Many will never need that much help. They come to a comfortable understanding of the meaning of their wealth without our context and perspective. We are still very happy to play a role investing their resources, and answering those financial planning questions that do arise.

Clients, if you would like to talk about these things or anything else, please email us or call.


The opinions voiced in this material are for general information only and are not intended to provide specific advice or recommendations for any individual.

 

The Problem with Goals

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Scott Adams, creator of the wildly successful comic strip Dilbert, is a man of big ideas. Some of them are fantastic, some of them are questionable, a few of them may be literally insane. However, for all his eccentricity it’s hard to argue with results: over the past three decades Adams has managed to parlay his workplace doodles into a multi-million dollar franchise.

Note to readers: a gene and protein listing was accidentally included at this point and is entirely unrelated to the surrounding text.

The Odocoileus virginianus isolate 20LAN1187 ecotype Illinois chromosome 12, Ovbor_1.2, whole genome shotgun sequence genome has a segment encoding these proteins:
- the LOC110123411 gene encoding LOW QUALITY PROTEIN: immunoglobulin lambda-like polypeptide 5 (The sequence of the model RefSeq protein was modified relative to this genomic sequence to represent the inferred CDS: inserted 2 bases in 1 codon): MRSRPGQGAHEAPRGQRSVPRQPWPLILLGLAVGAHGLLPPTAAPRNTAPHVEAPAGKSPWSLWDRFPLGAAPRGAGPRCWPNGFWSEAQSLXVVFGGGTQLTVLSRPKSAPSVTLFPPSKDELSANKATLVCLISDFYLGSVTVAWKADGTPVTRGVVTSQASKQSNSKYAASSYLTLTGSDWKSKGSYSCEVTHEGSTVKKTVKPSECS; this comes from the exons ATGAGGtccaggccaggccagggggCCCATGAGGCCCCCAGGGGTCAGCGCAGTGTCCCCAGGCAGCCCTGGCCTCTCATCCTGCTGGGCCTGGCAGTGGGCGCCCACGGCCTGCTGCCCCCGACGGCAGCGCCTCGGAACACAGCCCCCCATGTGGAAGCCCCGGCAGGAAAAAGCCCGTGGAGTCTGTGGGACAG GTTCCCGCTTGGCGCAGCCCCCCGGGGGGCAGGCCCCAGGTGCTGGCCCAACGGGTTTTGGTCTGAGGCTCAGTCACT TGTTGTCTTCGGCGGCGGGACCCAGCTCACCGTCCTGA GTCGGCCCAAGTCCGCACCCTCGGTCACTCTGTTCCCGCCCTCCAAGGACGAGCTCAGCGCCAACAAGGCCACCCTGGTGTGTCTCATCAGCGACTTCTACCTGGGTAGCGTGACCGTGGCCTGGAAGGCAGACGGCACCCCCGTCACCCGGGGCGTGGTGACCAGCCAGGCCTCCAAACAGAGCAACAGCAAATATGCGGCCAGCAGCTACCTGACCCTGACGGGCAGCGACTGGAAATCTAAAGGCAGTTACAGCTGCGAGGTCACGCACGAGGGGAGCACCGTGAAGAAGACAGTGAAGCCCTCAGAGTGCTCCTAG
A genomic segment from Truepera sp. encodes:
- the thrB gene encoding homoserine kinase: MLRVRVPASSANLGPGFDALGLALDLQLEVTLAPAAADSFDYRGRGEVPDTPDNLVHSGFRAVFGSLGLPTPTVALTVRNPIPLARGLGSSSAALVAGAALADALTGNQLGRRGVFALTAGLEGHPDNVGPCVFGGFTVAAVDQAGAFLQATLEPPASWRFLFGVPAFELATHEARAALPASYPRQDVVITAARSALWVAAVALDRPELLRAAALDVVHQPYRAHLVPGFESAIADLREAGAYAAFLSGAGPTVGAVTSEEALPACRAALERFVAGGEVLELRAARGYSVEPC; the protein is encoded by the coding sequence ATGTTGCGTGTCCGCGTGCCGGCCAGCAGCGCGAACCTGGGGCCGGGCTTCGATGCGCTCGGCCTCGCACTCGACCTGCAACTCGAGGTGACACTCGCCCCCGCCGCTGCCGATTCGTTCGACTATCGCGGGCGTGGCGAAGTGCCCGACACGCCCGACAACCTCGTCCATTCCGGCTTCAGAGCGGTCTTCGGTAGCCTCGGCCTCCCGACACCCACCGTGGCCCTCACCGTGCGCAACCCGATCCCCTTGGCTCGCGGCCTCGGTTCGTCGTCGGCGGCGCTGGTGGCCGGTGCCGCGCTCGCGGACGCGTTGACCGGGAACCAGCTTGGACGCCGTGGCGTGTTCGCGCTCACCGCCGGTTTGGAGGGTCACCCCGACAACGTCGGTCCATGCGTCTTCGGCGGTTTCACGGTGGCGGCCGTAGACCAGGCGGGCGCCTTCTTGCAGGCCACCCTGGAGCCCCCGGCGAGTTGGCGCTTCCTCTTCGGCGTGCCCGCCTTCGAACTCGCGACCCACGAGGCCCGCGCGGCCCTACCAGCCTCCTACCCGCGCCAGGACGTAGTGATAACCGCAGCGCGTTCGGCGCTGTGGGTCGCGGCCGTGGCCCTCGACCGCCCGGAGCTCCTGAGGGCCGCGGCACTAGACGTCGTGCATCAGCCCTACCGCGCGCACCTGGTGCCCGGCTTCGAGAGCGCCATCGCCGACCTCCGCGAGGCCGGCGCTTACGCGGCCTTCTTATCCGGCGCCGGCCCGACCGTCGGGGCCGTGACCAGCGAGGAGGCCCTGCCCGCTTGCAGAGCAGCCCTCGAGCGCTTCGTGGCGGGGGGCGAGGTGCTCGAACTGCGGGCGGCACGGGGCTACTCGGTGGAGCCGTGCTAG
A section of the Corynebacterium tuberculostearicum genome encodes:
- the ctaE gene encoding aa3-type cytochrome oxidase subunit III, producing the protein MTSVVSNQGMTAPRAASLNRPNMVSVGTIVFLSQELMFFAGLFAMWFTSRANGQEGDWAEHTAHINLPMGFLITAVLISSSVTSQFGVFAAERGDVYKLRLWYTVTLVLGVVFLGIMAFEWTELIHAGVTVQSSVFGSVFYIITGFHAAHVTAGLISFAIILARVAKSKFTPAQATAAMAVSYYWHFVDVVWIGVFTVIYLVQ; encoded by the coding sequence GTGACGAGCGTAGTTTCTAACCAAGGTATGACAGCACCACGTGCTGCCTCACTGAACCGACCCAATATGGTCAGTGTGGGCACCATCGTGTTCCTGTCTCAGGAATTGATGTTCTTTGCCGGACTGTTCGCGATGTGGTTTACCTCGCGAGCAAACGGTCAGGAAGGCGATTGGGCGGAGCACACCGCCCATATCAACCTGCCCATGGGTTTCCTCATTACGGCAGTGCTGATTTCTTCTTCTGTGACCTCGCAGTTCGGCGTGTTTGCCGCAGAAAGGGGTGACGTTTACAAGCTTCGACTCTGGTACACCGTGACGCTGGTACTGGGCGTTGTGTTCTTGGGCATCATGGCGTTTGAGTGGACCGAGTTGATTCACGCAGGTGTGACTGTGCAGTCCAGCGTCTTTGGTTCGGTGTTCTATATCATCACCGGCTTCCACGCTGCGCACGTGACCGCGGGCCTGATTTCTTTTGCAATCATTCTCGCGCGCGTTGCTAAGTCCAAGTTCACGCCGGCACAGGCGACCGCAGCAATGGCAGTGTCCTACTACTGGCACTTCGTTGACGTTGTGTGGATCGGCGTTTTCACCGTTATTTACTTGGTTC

Among his many ideas, there’s one in particular that he credits his success to: he doesn’t believe in setting goals for himself. Instead, he believes in building systems to work towards what he wants. The idea is simple. Most peoples’ goals depend on factors outside their direct control, which leads to frustration. By focusing on what you’re doing to manage those goals, though, you can build a system or framework for trying to achieve what you want. This way, you’re only concerned about the things that you control yourself, rather than worrying about goals that are outside your immediate reach.